Speaking of which, the advent of an open metaverse could be an enormous win for the events industry. Having been battered by the pandemic, it's easy to see the appeal for event companies in selling tickets to digital events or, perhaps most interestingly of all, hybrid events that fuse physical and digital elements. Imagine an in-person concert augmented by digital art and interactive exhibits. There's a new value proposition here that can cater to a clear existing demand for engaging digital experiences—be they in person or from the comfort of home. 

Additionally, marketers should also be taking note of the open metaverse's potential. There's an opportunity for brands to think in terms of engaging experiences as opposed to more linear communications. There's a growing distaste and distrust for the current trend of micro-targeted and intrusive advertising. It's invasive, and people want more privacy. 

A recent collaboration between Roblox and the fashion giants Gucci, named the Gucci Garden, is an instructive example of the potential on offer. Rather than irritating audiences by tapping them on their shoulders and interrupting their content with targeted ads, brands are now able to create and be a part of engaging experiences that people flock to because they want to be there. 

And finally, the open metaverse can lay the groundwork for a long-overdue revolution in the world of education. Our present concept of education is intrinsically and unflinchingly linked to schools and the idea of grabbing your degree and being "done" straight after. But in reality, we're all continuing to learn every single day. Imagine having the ability to easily access immersive experiences that put you inside historical events that shape your understanding of the present day. Imagine looking up at a building and immediately being able to see the world around it at the time it was built. And imagine a world that finally shakes off the idea that we're "done learning" when we leave school. There's fair reason to believe the open metaverse can take us there.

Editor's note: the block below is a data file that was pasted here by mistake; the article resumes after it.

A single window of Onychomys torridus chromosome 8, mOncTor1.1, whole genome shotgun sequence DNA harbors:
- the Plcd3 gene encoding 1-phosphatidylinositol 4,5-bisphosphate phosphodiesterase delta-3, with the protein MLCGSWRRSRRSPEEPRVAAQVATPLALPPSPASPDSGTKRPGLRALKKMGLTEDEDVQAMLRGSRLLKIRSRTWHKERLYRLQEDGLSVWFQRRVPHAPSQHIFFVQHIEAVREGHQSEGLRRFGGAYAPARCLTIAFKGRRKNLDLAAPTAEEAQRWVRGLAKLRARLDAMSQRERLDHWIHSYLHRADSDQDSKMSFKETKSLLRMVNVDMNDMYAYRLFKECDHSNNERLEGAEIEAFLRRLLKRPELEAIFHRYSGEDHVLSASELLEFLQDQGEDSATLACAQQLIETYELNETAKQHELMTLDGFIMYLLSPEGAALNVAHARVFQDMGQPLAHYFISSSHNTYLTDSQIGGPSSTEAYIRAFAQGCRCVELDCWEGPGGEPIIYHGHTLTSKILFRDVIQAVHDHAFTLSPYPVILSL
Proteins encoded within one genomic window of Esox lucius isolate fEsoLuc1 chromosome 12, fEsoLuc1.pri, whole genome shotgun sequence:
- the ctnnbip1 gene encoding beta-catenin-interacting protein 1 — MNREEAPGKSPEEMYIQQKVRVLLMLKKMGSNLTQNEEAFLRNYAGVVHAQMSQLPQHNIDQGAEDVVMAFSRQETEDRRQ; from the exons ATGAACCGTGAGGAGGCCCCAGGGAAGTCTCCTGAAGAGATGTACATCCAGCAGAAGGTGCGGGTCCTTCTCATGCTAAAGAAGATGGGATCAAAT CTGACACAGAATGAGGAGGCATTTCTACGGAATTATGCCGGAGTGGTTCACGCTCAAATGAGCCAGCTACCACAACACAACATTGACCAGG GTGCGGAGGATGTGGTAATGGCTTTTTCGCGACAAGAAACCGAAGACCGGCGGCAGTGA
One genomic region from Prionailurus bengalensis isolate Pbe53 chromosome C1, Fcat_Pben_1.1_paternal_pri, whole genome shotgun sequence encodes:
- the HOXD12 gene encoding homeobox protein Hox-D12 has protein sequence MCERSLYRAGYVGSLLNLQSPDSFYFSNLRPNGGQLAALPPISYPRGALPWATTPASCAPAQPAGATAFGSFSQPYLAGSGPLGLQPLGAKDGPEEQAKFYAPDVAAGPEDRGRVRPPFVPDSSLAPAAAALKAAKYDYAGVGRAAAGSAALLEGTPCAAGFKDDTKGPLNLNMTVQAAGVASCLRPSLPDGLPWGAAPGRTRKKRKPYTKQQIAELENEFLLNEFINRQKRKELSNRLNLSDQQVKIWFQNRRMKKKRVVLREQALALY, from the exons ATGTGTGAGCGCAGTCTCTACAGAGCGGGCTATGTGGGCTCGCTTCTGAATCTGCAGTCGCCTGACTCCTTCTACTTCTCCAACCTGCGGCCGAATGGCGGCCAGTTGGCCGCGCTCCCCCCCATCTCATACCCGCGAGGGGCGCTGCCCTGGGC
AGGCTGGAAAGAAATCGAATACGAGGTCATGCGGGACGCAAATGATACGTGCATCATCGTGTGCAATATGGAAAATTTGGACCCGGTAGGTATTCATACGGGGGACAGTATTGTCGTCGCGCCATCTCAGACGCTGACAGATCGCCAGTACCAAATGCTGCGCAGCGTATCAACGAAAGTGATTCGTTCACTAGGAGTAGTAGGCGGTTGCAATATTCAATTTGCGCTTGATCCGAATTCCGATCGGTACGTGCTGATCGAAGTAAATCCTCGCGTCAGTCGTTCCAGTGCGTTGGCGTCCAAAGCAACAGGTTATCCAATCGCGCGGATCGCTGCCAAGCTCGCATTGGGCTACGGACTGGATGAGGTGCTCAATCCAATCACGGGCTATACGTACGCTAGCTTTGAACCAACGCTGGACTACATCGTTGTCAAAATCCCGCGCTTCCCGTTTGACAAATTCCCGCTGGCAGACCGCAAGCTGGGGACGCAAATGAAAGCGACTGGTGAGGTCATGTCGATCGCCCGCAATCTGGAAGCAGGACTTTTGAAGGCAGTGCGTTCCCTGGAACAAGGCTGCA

Making the metaverse a reality.

So far, so utopian. It's important, of course, to note that none of this has yet been decided and there's still work to be done before the promise of the metaverse becomes reality.

But there are genuine reasons to be optimistic that these ideas won't simply remain ideas. The open metaverse truly can revolutionize the way we learn. It really can bring a new dimension to events, and democratize creativity in a way that makes it open to more of us than ever before. And an open metaverse can build on the internet as we know it to provide something even more meaningful. When the potential—and the stakes—are this high, it's no wonder we're hearing so many voices in this conversation. 

But this positive vision for an open metaverse won't come about by chance. It will require engagement, understanding and leadership from those in the creative and tech industries now.

So don't dismiss "the metaverse" as a buzzword. It's real, it's getting bigger, and it requires as much care and attention as your real home. Because soon enough, we'll all be living in it.